Violins and Remembering who we are (cont)

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Sadly, too many Australians use the word ‘hypocrite’ in association with Christians. Sometimes they speak out of hurt, sometime they speak out of ignorance, sometime they speak the truth, but whatever the reason we Christians have work to do to help them see otherwise. Not that this is something new. Throughout history, even in the pages of the New Testament, Christians have been misunderstood, abused and persecuted. It just takes on a different form in contemporary Australian society.
It’s not that we are necessarily bad people; it’s just that we often struggle to live up to the standards Jesus set us. Paul, the apostle, interprets Jesus for us and constantly urges Christians to “live a life worthy of our calling” (Ephesians 4:1).

"αθεοι" (atheoi), Greek for "th...
“αθεοι” (atheoi), Greek for “those without God”, as it appears in the Epistle to the Ephesians on the third-century papyrus known as “Papyrus 46” (Photo credit: Wikipedia)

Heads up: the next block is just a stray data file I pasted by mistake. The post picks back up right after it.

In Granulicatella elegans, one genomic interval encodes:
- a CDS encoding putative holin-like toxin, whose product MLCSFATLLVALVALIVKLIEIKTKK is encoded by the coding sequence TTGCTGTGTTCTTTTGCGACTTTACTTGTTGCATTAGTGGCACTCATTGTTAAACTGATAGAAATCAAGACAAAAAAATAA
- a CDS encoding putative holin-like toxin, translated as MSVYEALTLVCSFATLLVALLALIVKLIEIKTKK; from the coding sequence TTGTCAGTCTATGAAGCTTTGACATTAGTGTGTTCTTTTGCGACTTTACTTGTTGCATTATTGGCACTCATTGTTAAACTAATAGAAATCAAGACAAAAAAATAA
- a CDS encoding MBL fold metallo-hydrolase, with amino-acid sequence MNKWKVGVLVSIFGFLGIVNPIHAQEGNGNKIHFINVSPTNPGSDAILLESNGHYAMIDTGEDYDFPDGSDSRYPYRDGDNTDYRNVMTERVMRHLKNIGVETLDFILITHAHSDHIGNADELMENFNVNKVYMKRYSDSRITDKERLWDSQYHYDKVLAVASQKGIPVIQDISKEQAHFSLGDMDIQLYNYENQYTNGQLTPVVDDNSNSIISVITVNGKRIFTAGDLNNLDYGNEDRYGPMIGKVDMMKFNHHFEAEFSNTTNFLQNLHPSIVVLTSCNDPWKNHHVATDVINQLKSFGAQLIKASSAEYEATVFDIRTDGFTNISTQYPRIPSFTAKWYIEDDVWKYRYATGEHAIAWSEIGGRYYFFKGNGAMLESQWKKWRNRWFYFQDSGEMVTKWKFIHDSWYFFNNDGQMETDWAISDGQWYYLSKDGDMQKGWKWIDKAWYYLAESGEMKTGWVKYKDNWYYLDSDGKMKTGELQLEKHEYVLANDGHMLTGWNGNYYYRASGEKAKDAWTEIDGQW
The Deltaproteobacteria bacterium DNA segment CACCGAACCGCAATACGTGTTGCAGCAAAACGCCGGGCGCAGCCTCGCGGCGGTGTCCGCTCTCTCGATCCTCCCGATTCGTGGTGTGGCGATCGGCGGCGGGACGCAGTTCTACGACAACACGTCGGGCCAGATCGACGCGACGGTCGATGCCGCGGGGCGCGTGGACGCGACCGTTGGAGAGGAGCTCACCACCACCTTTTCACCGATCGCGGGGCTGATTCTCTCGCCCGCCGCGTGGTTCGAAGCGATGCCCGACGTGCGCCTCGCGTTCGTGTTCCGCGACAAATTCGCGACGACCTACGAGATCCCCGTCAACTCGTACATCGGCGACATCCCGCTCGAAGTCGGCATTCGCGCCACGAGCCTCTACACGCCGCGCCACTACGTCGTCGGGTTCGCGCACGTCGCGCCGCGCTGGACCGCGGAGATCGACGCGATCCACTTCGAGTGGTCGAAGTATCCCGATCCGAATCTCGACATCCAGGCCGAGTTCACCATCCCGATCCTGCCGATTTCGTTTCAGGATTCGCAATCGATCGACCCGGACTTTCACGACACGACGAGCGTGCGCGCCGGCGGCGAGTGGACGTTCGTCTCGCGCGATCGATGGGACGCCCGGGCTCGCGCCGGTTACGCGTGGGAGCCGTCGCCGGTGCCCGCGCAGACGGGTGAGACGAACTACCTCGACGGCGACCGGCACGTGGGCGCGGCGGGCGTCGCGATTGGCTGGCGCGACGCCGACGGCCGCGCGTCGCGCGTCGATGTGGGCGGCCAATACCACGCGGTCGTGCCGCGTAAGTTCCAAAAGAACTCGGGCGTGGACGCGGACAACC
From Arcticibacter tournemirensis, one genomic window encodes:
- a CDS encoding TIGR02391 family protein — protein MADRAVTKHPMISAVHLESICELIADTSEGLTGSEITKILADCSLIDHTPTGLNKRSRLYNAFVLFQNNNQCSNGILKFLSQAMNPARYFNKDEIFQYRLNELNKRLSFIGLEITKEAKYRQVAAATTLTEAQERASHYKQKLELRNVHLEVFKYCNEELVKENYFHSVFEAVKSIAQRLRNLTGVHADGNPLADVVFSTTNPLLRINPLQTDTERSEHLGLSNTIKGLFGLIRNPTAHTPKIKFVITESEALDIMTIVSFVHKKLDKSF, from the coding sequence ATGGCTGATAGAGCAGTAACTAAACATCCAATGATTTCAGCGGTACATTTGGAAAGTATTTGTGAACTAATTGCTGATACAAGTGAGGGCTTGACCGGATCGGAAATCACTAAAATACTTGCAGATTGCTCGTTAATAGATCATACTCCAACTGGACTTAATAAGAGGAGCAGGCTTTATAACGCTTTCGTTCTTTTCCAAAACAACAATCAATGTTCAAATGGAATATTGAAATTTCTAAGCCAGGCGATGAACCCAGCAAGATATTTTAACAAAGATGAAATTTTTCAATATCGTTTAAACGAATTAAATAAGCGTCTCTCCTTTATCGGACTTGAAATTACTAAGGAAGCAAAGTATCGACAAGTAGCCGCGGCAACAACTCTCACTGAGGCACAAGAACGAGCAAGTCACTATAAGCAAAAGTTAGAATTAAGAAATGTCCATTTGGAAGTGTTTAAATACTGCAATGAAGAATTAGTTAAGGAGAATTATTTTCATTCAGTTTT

Yesterday at Hobart Baptist we began a short series titled “Who do you think you are?” Over the next few Sundays, using Paul’s letter to the Ephesians, we will focus on what it means to be “in Christ”. Paul uses this phrase 34 times in Ephesians and no less than 216 times in his writings.  Clearly being “in Christ” is important for Paul.
It is important in that it not only helps us understand how God saves, but also the way we are to live as saved people. Understanding who we are help us know how to live. If Kreisler had a memory lapse and forgot who he was, he wouldn’t have remembered he could play the violin and couldn’t have proved his identity.
Sometimes Christians live like that. We forget who we are and no longer know how we should live. To easily the influences of the world through advertising or peer pressure leads us to see ourselves through our achievements, possessions or connections. It is far easier to follow trends than to follow Jesus.
But as Jesus followers, we are not to conform to the world and let it define us, but rather we are “in Christ.” This is our true self.  The more we agree with God about our identity the more our behaviour reflects our God given identity. Understanding who we are is the foundation upon which to build our lives. Knowing who we are in Christ is the key to successful Christian living and to being witnesses for Jesus.
Hopefully as I write about our series, “Who do you think you are” you will be encouraged and challenged for your life “in Christ”.
Stephen L Baxter
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